Here comes the Coda. While the average electric vehicle is able to travel a full range between seventy to eighty miles on a single full charge, depending on road conditions and driving habits, a vehicle that is able to travel to one hundred miles is a significant leap above the competition. The Coda is able to achieve it, with its newer models. The first model from the carmaker was already able to travel eighty-eight miles, a tad above the industry standard and the newer versions easily surpassed that milestone.

The Coda’s 134 horsepower motor provides ample power on the highway where it draws juice from an 870-pound battery pack. The battery array is built under the floor, enabling the vehicle to lower its center of gravity allowing for greater control on twists and turns. The lithium-iron-phosphate battery is recharged by its onboard 6.6-kilowatt charger at about twenty miles of range per hour from a 240-volt power source.

This is achieved by Coda through its frugal management of all the aspects of the vehicle. It outsourced the body and battery cells to China while other components were sourced in the United States. The car’s design is adopted from a gasoline-powered vehicle manufactured in Harbin, China for ChangAn Hafei Car Company. The knocked down parts are finally assembled in Benicia California.

The Chinese car design though was put through rigorous testing in order to comply with United States highway safety standards. Aside from this success, such compliance may open the door for Chinese made cars finding their way into the American car market in the long run.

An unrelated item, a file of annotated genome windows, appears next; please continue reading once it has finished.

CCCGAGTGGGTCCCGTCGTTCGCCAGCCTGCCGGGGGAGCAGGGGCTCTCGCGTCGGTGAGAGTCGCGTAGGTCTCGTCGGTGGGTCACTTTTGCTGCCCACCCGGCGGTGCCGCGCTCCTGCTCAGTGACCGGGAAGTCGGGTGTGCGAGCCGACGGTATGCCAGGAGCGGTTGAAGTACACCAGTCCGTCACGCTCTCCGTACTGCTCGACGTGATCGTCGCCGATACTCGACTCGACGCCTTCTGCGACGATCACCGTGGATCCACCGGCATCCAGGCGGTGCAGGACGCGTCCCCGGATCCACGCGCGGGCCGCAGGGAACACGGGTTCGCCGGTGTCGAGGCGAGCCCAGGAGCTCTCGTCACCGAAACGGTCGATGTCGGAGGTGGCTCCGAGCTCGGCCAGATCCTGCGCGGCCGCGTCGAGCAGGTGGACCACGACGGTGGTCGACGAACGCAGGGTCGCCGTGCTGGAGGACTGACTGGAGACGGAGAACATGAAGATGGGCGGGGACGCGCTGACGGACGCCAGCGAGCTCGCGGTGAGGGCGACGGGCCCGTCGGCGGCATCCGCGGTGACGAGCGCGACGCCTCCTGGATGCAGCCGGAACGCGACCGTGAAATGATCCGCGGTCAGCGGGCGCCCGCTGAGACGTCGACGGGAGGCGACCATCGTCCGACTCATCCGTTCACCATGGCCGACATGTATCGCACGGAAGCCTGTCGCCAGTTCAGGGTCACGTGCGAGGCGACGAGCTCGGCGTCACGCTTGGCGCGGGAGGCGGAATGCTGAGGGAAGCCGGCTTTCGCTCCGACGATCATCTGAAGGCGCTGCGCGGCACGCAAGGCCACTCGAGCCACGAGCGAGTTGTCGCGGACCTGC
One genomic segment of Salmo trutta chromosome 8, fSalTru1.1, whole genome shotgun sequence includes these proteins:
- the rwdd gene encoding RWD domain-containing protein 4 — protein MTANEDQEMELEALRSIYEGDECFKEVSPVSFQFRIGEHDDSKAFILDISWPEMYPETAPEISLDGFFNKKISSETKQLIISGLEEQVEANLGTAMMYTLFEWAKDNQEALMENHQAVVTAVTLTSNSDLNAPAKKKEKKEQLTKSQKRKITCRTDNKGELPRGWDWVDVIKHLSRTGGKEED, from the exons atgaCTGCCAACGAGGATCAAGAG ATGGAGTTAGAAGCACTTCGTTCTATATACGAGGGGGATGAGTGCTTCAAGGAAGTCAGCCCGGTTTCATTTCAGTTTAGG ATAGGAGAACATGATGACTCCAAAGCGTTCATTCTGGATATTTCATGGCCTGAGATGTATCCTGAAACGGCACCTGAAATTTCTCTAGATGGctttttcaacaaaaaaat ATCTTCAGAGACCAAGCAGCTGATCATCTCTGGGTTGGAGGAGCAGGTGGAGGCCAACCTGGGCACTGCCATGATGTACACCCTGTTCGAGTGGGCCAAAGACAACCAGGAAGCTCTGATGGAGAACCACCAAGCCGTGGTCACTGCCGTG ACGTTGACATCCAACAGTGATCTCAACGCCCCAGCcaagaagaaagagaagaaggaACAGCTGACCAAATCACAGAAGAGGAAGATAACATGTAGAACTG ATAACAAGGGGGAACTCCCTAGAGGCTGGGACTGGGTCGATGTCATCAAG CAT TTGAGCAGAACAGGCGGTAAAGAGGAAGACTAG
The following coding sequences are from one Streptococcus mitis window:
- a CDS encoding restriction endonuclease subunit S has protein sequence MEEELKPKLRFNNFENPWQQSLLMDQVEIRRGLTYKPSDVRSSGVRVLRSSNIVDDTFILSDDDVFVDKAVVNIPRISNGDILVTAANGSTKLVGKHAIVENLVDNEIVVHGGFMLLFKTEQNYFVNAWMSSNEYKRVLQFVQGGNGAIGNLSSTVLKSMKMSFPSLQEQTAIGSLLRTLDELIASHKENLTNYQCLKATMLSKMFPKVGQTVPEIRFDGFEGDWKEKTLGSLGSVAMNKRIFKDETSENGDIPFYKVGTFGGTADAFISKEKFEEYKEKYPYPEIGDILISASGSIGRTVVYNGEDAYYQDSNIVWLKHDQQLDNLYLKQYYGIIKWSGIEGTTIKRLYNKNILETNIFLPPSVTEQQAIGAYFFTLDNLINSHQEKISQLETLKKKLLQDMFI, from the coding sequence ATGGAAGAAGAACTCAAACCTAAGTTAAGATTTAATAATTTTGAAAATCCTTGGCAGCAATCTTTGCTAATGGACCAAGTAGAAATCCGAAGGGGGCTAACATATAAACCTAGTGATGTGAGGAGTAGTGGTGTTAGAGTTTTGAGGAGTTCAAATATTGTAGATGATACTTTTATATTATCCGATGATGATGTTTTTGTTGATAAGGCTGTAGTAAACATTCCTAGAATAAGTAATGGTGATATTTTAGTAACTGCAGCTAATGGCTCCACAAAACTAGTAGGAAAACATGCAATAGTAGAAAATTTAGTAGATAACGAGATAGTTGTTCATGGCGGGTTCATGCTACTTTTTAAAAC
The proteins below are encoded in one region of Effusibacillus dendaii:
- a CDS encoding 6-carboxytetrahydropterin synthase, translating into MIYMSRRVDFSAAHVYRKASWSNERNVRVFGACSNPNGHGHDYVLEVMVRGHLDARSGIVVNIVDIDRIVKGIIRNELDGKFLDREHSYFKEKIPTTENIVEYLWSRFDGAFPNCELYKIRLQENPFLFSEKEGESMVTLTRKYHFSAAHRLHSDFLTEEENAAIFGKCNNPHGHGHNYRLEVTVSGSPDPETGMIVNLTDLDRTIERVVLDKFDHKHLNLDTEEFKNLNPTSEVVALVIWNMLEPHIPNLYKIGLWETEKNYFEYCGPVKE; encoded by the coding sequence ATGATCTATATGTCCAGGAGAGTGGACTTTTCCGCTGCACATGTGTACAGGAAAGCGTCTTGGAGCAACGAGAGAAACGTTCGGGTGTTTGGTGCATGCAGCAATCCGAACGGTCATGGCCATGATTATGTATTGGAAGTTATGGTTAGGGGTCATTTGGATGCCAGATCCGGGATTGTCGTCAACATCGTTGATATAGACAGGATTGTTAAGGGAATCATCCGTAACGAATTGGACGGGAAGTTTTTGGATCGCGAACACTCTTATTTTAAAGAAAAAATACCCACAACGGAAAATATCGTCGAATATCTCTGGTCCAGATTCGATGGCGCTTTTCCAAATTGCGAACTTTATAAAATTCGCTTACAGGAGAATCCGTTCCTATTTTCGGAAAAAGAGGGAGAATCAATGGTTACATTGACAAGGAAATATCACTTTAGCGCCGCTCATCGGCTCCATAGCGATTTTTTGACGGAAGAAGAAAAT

Coda’s CEO, Philip Murtaugh has been at the helm of the company since 2011, coming from executive positions in the China market for Detroit giants General Motors and Chrysler. His initial concerns though were ventilated during the 2011 Los Angeles car show, where he said that the car’s styling may not be up to par with the American car market. He did say, “The vehicle was chosen three years ago. I came in nine months ago. We couldn’t change it.”

There are several amenities thought that are not found in the Coda that are standard in other electric car models. There’s no keyless entry, push button start, or Sport and Eco driving modes. Such sacrifices had to be made to fit a bigger battery array into the vehicle. Other amenities such as a techno start up sound or back up camera or mobile smart phone app or one touch window control is not in the Coda. It does not even have cruise control, for a vehicle with a price starting at U.S. $38,145.

Compared to the Focus Electric, which starts at U.S. $39,995 and the Leaf at U.S. $36,050, the Coda is very competitive, especially after applying the U.S. $7,500 tax credit and California rebate of U.S. $2,500.

All this was done in order to extend battery range capacity for the Coda. Its battery capacity of thirty one kilowatt hours is greater than the Leaf’s 24 Kwh or Focus Electric’s 23 Kwh. There are even plans for a 36 Kwh battery. The additional feature of the Coda is its active thermal management system that preserves range in hot or cold weather, using air to do the work in regulating temperature. There is also a program that conserves battery power when the reserves are low, allowing for slower movement to extend range efficiency.